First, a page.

Wednesday, April 26, 2006

Canadian Myths

Stephen Harper has changed... mellowed... become less stridently right wing.
David Orchard expressed it well: "The masters of spin around Harper knew that right-wing leaders don't win federal elections in Canada. And voilĂ , virtually overnight he ceased to be one – and the media appeared to swallow it all." Harper has stopped talking about some of his more radical views, but he hasn't repudiated them. You want to know what he really thinks? Read this.

The Conservatives and Liberals are similar.
Actually, the NDP and Liberals are very similar. The Liberals and Harper Conservatives are miles apart. The differences are both at the individual policy level and the level of their basic vision of Canada. I don't know how to argue this one in less than 10,000 words; see the Harper speech I link to just above, and compare it to the record of Chretien and Martin.

Bob Rae was a failure as Ontario premier.
Bob Rae had a learning curve, for sure. Nobody, including anyone in the NDP, expected him to win the 1990 provincial election. In fact, the expectation was that the NDP would lose seats and that Rae would resign following the election. When Rae won, he had a party with no governing experience and a lot of rookie MPPs. He had no experience. Plus, in the first few months of his government it was discovered that the previous government had been hiding a massive deficit. Nevertheless, Rae was a strong premier with a progressive vision, and had approval ratings as high as 70% in his first 6 months as premier. But by 1991 North America had fallen into the worst recession since the Great Depression, the Ontario deficit started to spiral out of control, and nobody is happy with a government forced to make cutbacks. Contrary to popular myth, Rae did not impose "Rae days" (unpaid holidays) on the civil service. He initiated a social contract process in which the civil service was able to decide how to impose cutbacks, and that process resulted in the concept of unpaid holidays. It was the civil service union that destroyed Rae. Never before or since have they mobilized so strongly. For a while it seemed that every lamppost in Toronto had "Wanted" posters with pictures of all NDP MPPs who supported Rae. The civil service was able to ensure that the NDP got only 6% of the popular vote in the 1995 election. They were responsible for the election of Conservative Mike Harris, and were strangely quiet as he gutted Rae's pro-Labor legislation and imposed mass layoffs of civil servants. Read more here.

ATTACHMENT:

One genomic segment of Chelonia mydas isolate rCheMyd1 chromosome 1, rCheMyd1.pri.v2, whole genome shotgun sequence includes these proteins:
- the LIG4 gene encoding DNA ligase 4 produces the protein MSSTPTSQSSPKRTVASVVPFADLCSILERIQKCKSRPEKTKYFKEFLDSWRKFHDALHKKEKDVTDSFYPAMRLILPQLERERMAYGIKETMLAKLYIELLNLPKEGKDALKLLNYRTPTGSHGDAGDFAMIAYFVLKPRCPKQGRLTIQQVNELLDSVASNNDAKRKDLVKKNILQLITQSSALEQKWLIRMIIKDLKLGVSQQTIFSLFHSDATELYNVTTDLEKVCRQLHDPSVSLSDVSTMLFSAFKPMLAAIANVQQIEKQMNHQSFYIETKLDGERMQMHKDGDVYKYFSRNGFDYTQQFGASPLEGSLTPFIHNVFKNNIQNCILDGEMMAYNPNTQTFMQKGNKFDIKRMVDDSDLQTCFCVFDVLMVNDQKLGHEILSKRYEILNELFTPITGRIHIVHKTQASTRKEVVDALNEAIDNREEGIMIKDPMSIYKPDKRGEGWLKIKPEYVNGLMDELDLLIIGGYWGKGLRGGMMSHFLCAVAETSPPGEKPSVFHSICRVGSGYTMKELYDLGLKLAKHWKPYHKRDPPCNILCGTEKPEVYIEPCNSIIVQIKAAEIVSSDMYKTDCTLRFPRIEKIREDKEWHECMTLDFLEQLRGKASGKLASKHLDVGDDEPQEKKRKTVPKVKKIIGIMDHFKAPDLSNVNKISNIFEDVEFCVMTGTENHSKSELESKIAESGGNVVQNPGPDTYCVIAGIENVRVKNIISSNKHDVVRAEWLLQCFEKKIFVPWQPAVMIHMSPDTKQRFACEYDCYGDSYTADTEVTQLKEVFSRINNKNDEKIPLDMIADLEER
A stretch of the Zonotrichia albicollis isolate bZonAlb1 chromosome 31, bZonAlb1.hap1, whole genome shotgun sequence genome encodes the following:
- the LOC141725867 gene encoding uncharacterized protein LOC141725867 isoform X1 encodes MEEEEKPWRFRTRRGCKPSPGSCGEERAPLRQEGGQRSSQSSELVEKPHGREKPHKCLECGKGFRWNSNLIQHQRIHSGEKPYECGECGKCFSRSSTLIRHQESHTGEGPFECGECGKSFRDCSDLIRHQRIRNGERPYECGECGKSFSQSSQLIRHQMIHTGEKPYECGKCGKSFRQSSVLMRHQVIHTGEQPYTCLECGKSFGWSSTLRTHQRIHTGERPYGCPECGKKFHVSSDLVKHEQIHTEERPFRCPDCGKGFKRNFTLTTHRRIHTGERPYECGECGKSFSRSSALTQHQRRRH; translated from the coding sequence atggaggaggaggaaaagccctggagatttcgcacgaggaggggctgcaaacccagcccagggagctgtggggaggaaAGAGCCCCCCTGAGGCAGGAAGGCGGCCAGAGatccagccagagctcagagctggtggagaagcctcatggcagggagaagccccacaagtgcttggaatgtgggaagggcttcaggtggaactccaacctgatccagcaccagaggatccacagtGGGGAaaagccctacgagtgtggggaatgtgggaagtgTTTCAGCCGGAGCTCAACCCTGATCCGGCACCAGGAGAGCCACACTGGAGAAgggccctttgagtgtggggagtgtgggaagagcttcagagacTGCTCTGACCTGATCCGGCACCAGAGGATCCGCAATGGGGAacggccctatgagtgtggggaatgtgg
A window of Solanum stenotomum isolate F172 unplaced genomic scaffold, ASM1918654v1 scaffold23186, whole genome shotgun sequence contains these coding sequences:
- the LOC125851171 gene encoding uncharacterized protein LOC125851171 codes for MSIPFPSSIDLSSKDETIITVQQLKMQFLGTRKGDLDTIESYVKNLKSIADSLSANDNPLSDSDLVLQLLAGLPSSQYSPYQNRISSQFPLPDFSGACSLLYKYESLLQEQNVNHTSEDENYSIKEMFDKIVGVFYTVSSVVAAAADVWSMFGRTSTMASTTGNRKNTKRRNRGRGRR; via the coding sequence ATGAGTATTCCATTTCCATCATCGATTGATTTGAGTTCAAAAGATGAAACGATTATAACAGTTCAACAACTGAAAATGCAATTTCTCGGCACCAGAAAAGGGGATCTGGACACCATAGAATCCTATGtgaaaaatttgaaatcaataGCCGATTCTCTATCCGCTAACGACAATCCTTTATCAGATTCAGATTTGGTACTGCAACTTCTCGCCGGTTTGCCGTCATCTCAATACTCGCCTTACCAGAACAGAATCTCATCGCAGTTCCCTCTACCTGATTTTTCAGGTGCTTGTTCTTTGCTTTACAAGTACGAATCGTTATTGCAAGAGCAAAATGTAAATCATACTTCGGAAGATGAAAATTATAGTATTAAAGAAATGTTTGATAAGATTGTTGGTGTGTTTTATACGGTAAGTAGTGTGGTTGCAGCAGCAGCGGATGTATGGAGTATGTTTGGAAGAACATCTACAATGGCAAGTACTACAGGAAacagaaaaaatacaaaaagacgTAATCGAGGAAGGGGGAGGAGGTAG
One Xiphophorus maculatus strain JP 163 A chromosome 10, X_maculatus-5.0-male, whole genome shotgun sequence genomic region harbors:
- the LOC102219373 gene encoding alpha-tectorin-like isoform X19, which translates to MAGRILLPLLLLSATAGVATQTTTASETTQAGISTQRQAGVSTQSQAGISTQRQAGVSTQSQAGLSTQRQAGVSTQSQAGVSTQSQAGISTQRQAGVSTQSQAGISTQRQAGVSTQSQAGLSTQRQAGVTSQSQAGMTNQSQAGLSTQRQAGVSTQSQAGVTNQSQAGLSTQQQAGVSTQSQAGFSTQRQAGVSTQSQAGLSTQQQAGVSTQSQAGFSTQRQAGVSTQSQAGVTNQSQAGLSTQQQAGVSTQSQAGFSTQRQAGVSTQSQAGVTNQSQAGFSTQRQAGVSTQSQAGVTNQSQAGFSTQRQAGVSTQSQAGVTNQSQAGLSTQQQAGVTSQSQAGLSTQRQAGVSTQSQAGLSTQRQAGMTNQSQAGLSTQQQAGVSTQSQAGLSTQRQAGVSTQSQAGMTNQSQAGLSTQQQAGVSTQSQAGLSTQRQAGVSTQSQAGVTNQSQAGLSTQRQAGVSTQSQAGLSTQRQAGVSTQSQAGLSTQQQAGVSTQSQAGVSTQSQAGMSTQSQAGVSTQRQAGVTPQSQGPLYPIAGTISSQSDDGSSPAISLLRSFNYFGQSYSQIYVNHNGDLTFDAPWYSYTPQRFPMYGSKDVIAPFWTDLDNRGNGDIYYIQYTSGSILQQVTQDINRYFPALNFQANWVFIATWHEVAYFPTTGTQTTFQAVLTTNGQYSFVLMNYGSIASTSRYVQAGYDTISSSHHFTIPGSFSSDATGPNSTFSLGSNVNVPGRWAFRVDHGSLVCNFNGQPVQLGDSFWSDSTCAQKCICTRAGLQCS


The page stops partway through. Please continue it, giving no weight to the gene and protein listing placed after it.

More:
Michael Ignatieff is a right winger, as shown by his support for the Iraq invasion.
Ignatieff is center-left. He didn't support the invasion so much as support the concept of military intervention to improve human rights. Go to the source. I don't always agree with Ignatieff, but I find his non-partisan approach to issues very refreshing. He is open to misinterpretation because his vision is complex and multifaceted. As to his vision as leader, he has stated it clearly: "As I see it, the Liberal party has three essential purposes. The first, to protect and to enhance the national unity of our country. Secondly, to preserve and to defend our national independence and sovereignty. And third, most fundamental perhaps, to advance the cause of social justice for all Canadians." and "Exporting peace, order, and good government has to be the core of a Canadian foreign policy."

Ed Broadbent was a great NDP leader.
I used to believe this, until I read James Laxer's article in the May 2006 issue of The Walrus, which inspired me to do further research and thinking on Broadbent's legacy. Laxer points out that it was Broadbent who was most responsible for moving the NDP from being a party of progressive ideas to being all about winning seats. In the 1988 federal election he opted to not campaign against Brian Mulroney and the free trade accord and instead attack the Liberals, a strategy that got him a big increase in the number of MPs but that helped the Conservatives win and helped bring in the free trade agreement - a policy that his base was completely against. Broadbent returned to parliament recently, and he seems to have exerted his influence on NDP leader Jack Layton to repeat the 1988 strategy. Broadbent was at the forefront; for example: "The NDP campaign began with Ed Broadbent declaring that Stephen Harper was no longer so scary.”

I disagree with everything the new Conservative government does.
Not so... I'm glad they voted against the UN resolution to force Israel to take back all Palestinians; it's a very delicate national security issue that cannot be dictated from outside Israel: in fact, with Hamas in power (Hamas still calls for the destruction of Israel), Israel can't do it, so we shouldn't be forcing them to ignore another UN resolution. I sort of agree with the cut in GST, or at least a cut in GST instead of a cut in income tax. In addition, I agree with Finance Minister Jim Flaherty that the special deals given to Newfoundland and Nova Scotia to exclude their oil and gas revenue from equalization payment calculations was unfortunate and should be reconsidered.


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